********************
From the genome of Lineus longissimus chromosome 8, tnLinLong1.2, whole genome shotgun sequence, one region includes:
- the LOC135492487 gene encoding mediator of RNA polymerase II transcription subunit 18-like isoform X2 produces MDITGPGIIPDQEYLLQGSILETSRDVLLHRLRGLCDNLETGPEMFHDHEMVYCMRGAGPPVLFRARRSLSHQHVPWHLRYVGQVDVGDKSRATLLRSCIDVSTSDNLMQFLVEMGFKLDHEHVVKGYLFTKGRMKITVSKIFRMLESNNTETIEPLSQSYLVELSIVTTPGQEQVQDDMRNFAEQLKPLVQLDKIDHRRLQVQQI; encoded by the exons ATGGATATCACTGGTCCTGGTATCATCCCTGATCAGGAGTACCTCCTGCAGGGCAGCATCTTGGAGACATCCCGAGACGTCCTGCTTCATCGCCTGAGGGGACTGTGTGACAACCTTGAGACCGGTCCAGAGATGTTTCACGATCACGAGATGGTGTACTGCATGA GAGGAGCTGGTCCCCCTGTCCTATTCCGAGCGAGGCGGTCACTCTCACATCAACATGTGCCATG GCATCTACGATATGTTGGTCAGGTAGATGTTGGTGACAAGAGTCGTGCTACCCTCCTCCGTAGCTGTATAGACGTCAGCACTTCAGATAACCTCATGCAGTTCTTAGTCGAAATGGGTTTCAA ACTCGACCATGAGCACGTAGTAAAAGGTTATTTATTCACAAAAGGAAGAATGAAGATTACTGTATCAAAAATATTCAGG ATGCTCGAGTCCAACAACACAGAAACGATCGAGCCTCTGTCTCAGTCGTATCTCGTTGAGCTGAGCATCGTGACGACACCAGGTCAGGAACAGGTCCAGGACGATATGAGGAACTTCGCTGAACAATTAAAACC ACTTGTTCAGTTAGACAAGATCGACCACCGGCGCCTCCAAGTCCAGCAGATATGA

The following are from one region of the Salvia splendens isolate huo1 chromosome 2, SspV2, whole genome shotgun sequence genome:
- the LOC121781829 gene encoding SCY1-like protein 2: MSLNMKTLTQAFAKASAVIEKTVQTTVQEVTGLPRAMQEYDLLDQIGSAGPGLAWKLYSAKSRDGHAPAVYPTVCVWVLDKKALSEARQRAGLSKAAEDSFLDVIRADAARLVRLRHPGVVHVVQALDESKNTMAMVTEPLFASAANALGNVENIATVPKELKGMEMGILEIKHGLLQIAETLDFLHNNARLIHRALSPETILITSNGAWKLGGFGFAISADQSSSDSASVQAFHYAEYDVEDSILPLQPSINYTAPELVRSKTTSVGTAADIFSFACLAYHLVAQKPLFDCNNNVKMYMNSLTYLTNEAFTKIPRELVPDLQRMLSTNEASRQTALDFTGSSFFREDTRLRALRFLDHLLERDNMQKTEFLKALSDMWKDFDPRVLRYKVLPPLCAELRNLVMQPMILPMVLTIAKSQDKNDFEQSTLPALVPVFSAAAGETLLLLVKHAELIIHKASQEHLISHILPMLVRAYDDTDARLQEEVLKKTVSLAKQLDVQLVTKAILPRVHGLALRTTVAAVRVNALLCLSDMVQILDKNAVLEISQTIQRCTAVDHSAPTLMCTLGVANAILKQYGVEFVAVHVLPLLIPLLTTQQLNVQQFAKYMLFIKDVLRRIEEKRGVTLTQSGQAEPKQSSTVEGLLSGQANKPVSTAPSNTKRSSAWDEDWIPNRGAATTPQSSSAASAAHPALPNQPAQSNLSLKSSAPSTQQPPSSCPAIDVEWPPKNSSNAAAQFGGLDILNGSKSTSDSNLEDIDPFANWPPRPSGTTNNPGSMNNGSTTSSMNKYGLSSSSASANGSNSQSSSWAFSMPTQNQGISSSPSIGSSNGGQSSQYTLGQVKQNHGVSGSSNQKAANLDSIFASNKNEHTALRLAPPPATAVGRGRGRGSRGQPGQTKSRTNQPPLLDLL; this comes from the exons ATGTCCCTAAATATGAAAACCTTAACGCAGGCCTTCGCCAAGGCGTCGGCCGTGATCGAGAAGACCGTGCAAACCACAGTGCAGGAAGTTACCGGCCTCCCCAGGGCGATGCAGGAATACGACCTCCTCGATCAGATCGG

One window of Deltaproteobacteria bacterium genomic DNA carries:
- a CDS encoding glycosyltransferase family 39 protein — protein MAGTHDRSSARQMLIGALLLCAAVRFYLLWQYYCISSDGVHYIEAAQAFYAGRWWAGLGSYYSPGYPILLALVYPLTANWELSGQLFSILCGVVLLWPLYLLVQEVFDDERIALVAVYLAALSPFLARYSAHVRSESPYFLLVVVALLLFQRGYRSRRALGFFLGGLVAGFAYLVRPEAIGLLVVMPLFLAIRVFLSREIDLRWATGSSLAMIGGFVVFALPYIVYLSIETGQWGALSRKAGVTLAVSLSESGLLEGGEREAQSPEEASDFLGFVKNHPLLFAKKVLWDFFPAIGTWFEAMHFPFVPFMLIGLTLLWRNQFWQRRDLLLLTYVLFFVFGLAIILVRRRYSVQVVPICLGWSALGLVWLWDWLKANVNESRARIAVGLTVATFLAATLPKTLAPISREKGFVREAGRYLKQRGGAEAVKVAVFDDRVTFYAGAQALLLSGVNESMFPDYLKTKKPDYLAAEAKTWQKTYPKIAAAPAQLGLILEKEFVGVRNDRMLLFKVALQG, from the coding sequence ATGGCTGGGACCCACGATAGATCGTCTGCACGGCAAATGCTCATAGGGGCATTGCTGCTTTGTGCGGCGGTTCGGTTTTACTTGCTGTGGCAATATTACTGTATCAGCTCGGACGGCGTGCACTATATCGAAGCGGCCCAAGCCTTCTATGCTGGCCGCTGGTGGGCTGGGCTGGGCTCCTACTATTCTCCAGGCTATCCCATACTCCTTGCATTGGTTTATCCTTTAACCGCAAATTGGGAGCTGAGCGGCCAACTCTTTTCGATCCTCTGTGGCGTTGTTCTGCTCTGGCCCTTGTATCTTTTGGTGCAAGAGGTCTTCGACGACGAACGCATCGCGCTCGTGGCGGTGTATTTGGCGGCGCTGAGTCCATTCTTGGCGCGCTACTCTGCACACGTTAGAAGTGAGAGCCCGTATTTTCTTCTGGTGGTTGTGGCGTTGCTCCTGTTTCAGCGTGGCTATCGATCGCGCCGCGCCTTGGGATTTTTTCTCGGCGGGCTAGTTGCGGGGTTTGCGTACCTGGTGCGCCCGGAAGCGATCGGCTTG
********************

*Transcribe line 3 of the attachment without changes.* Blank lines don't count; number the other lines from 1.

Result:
The following are from one region of the Salvia splendens isolate huo1 chromosome 2, SspV2, whole genome shotgun sequence genome: